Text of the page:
Dr Andrew Osborne is head of biology at Ikarovec, a start-up on Norwich Research Park. Find out how his research into age-related macular degeneration is working towards preventing sight loss for up to 170 million people worldwide.
Each month, those working at the pioneering heart of Norwich Research Park tell us how their work is shaping the world we live in. Read their stories here.
What does Ikarovec do?
Established in 2020, Ikarovec creates novel gene therapies designed to counter the effects of highly prevalent diseases which cause millions of people each year to go blind. Our lead programme is focused on treating age-related macular degeneration (AMD), a leading cause of blindness worldwide.
Our aim this year is to raise investment funding that will help us progress our therapies into manufacturing and toxicology studies. In the long term, we hope to see these therapies administered to patients. We’re still a small company of five people but we have ambitious growth plans.
What’s your role in the company?
My role is to ensure the research team is operating efficiently. I oversee much of the preclinical work and ensure the programmes run on track to maximize the data we gather for each study. Each member of the team has a diverse skill set, so utilising their individual expertise is essential to finding new discoveries at Ikarovec.
What are gene therapies?
Gene therapies are modified viruses packaged with beneficial treatments. We use safe viruses as transport vessels because viruses can effectively and efficiently infect human cells, in our case, cells of the eye. Once inside they can unload their cargo and the cells can then produce our treatments.
Gene therapies, to date, have normally looked at gene replacement, which only impacts small numbers of patients who have a gene mutation. Our unique concept is to target an established, clinically-proven component of the disease in combination with a factor to improve efficacy or address unmet aspects of the pathology.
Why is your work important?
Around 170 million people worldwide are living with AMD and there is a lack of effective treatments.
Of all the senses, I think sight is the most important, as visual loss is so detrimental to quality of life. Basic corrections like wearing glasses or having laser eye surgery can dramatically improve vision, but back of the eye diseases often lead to irreversible sight loss.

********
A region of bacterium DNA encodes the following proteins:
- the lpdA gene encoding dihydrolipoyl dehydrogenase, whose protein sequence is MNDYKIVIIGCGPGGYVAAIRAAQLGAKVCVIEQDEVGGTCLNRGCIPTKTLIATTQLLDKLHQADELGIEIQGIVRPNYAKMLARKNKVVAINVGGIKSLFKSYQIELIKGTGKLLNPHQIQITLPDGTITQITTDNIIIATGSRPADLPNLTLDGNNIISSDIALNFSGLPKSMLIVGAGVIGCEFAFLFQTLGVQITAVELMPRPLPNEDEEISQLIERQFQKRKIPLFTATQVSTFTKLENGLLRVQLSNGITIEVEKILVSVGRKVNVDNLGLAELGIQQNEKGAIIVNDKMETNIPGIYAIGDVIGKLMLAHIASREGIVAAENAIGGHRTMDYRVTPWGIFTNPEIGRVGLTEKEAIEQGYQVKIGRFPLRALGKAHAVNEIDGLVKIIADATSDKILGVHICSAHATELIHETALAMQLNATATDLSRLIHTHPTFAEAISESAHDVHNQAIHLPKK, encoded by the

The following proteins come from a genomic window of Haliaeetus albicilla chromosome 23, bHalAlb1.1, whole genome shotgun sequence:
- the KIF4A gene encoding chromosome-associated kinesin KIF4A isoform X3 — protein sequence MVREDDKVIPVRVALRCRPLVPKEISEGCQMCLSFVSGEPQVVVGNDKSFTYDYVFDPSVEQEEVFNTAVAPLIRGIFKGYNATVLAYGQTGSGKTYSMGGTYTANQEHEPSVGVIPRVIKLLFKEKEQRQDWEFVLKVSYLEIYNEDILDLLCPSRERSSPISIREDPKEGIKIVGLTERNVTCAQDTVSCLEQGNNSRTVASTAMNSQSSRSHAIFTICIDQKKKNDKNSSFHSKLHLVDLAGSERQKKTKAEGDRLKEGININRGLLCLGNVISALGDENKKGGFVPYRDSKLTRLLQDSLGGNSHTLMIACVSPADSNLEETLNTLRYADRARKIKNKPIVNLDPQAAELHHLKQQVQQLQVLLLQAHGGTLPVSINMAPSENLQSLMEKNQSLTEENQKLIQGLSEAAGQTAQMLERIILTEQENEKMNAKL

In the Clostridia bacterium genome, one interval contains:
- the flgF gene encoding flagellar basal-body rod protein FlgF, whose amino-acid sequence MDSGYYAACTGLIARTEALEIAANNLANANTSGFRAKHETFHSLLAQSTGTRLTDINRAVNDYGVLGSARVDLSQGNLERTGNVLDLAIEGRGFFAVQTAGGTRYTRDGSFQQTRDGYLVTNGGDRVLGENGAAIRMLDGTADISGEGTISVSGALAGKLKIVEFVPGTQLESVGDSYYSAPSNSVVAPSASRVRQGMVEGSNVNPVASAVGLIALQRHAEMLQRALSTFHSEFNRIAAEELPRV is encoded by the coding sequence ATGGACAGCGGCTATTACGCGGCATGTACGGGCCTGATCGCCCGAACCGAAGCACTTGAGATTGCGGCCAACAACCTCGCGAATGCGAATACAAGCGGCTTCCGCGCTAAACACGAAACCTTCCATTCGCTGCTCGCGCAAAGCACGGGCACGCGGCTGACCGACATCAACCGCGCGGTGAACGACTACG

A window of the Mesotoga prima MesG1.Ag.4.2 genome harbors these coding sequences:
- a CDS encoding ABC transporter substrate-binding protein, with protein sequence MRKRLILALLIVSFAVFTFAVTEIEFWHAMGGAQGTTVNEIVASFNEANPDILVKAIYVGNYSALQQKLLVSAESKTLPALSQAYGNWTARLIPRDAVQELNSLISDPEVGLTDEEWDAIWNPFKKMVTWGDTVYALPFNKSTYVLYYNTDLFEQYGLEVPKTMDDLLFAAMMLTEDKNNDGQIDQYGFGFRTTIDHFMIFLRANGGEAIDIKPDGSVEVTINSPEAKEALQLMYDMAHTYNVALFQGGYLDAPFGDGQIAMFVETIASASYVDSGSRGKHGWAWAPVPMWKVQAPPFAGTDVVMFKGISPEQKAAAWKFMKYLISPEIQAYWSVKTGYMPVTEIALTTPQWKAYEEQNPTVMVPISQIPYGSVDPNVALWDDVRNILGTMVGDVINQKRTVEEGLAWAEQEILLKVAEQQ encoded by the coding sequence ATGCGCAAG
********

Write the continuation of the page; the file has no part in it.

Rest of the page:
Thankfully, the eye is an easy target for these therapies because it’s an isolated organ. It’s easy to access in terms of delivering therapy to the cells in need and results can be easily measured by established visual and functional tests.
Why did you decide to pursue a career in science?
I grew up in Coventry before studying biology at the University of East Anglia (UEA) followed by a PhD in human ocular research. I then worked at the University of Cambridge and in 2015 I was fortunate enough to help spin out a gene therapy company, which gave me a taste of start-up life.
I’d always wanted a career that I was passionate about – and one which could help people. If your research can improve lives, it’s really rewarding. Science is ever-changing. You’re always learning in a science job. That constant progression drives advanced medicines and it’s exciting to see how things change and improve.
What’s your favourite thing about working on Norwich Research Park?
Norwich Research Park has fantastic facilities for emerging and growing companies. Our lab space is affordable, and the park offers access to specialist equipment that start-ups typically cannot afford. We’re fortunate to have close links with UEA, the Quadram Institute and consultants at the Norfolk and Norwich University Hospital.
Our work also allows the sharing of expertise. We’re currently taking part in a student recruitment exercise, whereby we can directly hire university graduates. It’s amazing having all this on our doorstep.
What do you get up to when you’re not working?
My wife and I have young twins, so my interests very much align with keeping them entertained! We like reading, swimming and cycling together. Our family loves going to Center Parcs at Elveden Forest, as well as the Norfolk beaches and exploring the coastline.
I also love to travel – both with work and family holidays. I’ll be heading to Disneyland Florida in July, and New Orleans later this month.
Dr Andrew Osborne is head of biology at Ikarovec on Norwich Research Park. You can follow him on Twitter @Andy__Osborne